The motte and bailey fortress at Dover took only eight days to construct, according to William of Poitiers, William's chaplain. Was such an accomplishment possible? Building castles back then was a laborious task. A motte and bailey fort would have required a large workforce over a long period of time. However, there are examples of smaller castles being built in a short amount of time by individuals or small groups. For example, the commander of a ship could build a motte and bailey fortress at a site near where their vessel was wrecked as a refuge during enemy attacks.
In conclusion, a motte and bailey fortress took about eight days to construct but could not be finished in a day. It required a large workforce over a long period of time.
A motte and bailey fortress built by William near Hampstead Marshall includes 22,000 tons of dirt, according to study. This took 50 men 80 days to build, thus using this as a reference, the motte at Dover would need to be completed in eight days by 500 men. This is probably not possible.
Motte-and-bailey Initially, most of William's castles were crude timber motte-and-bailey structures, but they were quickly rebuilt to exceedingly spectacular stone keep castles with the most recent Romanesque architecture. The earliest surviving stone keep is at Alnwick in Northumberland; it was built around 1180 by Henry II for his son William.
Why do we call them "mottes and baileys"? The name comes from the arrangement of buildings outside a castle wall. A motte is an elevated mound of earth used as a foundation for a fortress or stronghold. In this case, the mound was probably made of packed dirt or gravel held in place by wood or metal frames. The bailey is the open area surrounding the motte on which the castle would be built. This could be filled with houses or other buildings.
Who built the first stone castle for William? Perhaps someone else besides Haward fitz Herbert? There are several locations that may have been used as bases for building materials before they were brought to the chosen site. One such location may have been Barrow Bay Castle near Penrith in Cumbria. Built about 1180, this early Norman castle is almost 100 years older than Alnwick Castle.
The castle is built on a motte, or artificial mound, on which William the Conqueror constructed the original timber fortress between 1070 and 1086 AD. The motte stands fifty feet (15 metres) tall and is made of chalk dug from a surrounding trench, which later became a moat. The Round Tower and the old stone outside wall were built by Henry II. He also had the existing wooden fortress altered considerably- adding more arrowslits, higher walls, and other improvements. - during his reign (1154-1189).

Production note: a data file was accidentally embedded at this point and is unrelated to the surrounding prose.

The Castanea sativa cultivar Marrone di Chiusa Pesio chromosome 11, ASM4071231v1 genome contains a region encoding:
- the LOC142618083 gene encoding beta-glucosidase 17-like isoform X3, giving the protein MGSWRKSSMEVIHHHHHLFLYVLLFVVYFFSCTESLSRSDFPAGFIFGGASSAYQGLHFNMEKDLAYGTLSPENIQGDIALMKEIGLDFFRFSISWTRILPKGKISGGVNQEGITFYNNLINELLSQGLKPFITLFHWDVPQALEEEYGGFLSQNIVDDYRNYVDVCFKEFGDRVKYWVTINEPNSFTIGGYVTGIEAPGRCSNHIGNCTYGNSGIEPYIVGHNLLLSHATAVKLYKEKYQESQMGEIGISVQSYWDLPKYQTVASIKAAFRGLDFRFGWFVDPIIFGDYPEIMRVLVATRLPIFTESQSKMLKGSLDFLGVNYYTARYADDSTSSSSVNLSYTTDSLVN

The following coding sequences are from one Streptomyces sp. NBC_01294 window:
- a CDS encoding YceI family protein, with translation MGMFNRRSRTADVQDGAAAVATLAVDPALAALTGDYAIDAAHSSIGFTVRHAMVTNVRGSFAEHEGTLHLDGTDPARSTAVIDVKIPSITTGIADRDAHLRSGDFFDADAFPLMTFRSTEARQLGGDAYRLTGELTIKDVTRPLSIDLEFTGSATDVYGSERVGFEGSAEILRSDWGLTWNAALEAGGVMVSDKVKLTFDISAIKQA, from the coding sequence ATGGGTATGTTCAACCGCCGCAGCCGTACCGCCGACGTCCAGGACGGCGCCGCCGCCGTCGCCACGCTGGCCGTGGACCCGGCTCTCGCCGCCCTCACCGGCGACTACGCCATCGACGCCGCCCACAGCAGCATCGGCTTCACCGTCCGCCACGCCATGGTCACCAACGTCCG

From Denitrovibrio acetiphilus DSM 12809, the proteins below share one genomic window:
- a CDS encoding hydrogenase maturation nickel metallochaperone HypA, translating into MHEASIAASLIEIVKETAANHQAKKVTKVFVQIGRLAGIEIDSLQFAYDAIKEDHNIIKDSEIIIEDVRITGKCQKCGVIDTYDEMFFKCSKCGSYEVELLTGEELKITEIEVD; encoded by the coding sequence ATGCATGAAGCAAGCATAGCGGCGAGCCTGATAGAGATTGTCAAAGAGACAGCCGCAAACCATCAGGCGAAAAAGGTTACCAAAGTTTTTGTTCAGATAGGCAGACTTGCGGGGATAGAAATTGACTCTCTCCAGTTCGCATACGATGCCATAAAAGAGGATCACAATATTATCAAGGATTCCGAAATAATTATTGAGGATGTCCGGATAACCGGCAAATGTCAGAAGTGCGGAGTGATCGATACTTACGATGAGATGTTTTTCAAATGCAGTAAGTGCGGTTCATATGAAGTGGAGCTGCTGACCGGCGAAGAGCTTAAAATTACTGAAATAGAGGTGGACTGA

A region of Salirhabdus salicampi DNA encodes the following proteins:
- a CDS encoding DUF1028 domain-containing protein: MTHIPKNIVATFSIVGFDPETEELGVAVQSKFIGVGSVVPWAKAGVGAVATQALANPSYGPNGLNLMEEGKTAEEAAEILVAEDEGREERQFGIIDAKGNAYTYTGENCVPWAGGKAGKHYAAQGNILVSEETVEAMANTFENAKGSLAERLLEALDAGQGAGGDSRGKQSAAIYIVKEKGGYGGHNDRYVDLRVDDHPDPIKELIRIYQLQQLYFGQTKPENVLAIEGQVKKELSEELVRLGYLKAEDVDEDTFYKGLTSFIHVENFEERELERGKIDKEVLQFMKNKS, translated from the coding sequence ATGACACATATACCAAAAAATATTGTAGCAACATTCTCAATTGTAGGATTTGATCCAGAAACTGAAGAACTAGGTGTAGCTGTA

Inside the keep are two rooms: the King's Chamber and the Queen's Room. The former is where kings and queens slept while they were visiting the castle. It is said that when Edward IV was staying there he had three of his most trusted men killed inside the room next door - probably because he did not want them to tell anyone about his affair with Elizabeth Woodville.
The latter room is where Elizabeth would have stayed when she visited her husband. It contains an altar front and back, as well as a window through which she could see her husband when he came to see her. - during their visits to each other's castles.
After the conquest the new king, William I, added more buildings to the site. He brought builders from Normandy to work on the project and completed it in 1088. Since then it has been home to several monarchs, including Henry III who lived here while he was waiting for Parliament to decide on a successor to Richard II.
In the mid-medieval period, motte-and-bailey castles became less common. They were not built in France until the beginning of the 12th century, and mottes were no longer created in much of England from roughly 1170, while they were still erected in Wales and in the Marches. Baileys were also rarely constructed after about 1180.
Why did motte-and-bailey castles stop being built? One reason may have been that farmers began to put down stone for their own defenses - especially if they were large landowners. The stone forage could be easily transported by wagon to a safe distance from home, where it would be used to build walls or defensive towers.
Another reason may have been that soldiers at these kinds of castles began to use firearms. The first guns had been invented around 1350, but they were expensive and not very accurate. It took time for people to learn how to shoot them well. Soldiers at castles without their own artillery could be useful - especially if they were powerful nobles who could protect their servants from attack. But if they were present at castles where shooters were allowed, they might cause more problems than they solved. If they shot too many people outside the castle walls, they could end up with no allies when it came time to fight for your own land.